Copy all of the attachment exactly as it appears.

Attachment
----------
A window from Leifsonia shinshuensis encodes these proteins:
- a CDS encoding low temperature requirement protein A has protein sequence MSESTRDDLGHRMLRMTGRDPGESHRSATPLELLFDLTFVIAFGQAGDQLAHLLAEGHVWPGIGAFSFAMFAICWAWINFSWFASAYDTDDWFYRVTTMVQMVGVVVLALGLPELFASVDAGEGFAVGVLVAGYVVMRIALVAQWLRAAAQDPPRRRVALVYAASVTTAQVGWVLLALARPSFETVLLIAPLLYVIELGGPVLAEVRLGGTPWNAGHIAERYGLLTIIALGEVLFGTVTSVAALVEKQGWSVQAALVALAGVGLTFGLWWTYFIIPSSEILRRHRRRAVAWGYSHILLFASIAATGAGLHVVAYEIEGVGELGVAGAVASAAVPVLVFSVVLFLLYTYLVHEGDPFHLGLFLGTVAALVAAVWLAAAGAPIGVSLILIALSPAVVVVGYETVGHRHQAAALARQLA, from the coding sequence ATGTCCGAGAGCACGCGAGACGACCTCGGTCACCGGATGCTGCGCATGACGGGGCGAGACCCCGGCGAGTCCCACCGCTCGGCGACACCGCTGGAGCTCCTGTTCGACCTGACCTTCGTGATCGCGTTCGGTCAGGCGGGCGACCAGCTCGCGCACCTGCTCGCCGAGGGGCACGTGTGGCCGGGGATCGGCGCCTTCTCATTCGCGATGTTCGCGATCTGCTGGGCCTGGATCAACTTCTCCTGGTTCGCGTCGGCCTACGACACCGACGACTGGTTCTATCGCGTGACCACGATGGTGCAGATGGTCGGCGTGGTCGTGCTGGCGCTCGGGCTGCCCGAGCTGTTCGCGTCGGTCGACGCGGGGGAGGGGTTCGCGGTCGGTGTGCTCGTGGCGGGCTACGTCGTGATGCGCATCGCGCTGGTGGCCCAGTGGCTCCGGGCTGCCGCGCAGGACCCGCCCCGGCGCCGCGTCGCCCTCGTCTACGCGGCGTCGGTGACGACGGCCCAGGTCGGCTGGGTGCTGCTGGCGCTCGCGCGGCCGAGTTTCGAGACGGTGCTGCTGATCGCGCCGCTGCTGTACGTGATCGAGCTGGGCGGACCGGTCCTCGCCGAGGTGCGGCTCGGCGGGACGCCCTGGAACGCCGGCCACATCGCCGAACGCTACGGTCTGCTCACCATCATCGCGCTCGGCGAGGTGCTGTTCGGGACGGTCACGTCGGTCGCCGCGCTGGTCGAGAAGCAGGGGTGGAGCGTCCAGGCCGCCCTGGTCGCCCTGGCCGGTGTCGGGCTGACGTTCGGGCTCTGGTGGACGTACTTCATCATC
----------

A window from Leifsonia shinshuensis encodes these proteins:
- a CDS encoding low temperature requirement protein A has protein sequence MSESTRDDLGHRMLRMTGRDPGESHRSATPLELLFDLTFVIAFGQAGDQLAHLLAEGHVWPGIGAFSFAMFAICWAWINFSWFASAYDTDDWFYRVTTMVQMVGVVVLALGLPELFASVDAGEGFAVGVLVAGYVVMRIALVAQWLRAAAQDPPRRRVALVYAASVTTAQVGWVLLALARPSFETVLLIAPLLYVIELGGPVLAEVRLGGTPWNAGHIAERYGLLTIIALGEVLFGTVTSVAALVEKQGWSVQAALVALAGVGLTFGLWWTYFIIPSSEILRRHRRRAVAWGYSHILLFASIAATGAGLHVVAYEIEGVGELGVAGAVASAAVPVLVFSVVLFLLYTYLVHEGDPFHLGLFLGTVAALVAAVWLAAAGAPIGVSLILIALSPAVVVVGYETVGHRHQAAALARQLA, from the coding sequence ATGTCCGAGAGCACGCGAGACGACCTCGGTCACCGGATGCTGCGCATGACGGGGCGAGACCCCGGCGAGTCCCACCGCTCGGCGACACCGCTGGAGCTCCTGTTCGACCTGACCTTCGTGATCGCGTTCGGTCAGGCGGGCGACCAGCTCGCGCACCTGCTCGCCGAGGGGCACGTGTGGCCGGGGATCGGCGCCTTCTCATTCGCGATGTTCGCGATCTGCTGGGCCTGGATCAACTTCTCCTGGTTCGCGTCGGCCTACGACACCGACGACTGGTTCTATCGCGTGACCACGATGGTGCAGATGGTCGGCGTGGTCGTGCTGGCGCTCGGGCTGCCCGAGCTGTTCGCGTCGGTCGACGCGGGGGAGGGGTTCGCGGTCGGTGTGCTCGTGGCGGGCTACGTCGTGATGCGCATCGCGCTGGTGGCCCAGTGGCTCCGGGCTGCCGCGCAGGACCCGCCCCGGCGCCGCGTCGCCCTCGTCTACGCGGCGTCGGTGACGACGGCCCAGGTCGGCTGGGTGCTGCTGGCGCTCGCGCGGCCGAGTTTCGAGACGGTGCTGCTGATCGCGCCGCTGCTGTACGTGATCGAGCTGGGCGGACCGGTCCTCGCCGAGGTGCGGCTCGGCGGGACGCCCTGGAACGCCGGCCACATCGCCGAACGCTACGGTCTGCTCACCATCATCGCGCTCGGCGAGGTGCTGTTCGGGACGGTCACGTCGGTCGCCGCGCTGGTCGAGAAGCAGGGGTGGAGCGTCCAGGCCGCCCTGGTCGCCCTGGCCGGTGTCGGGCTGACGTTCGGGCTCTGGTGGACGTACTTCATCATC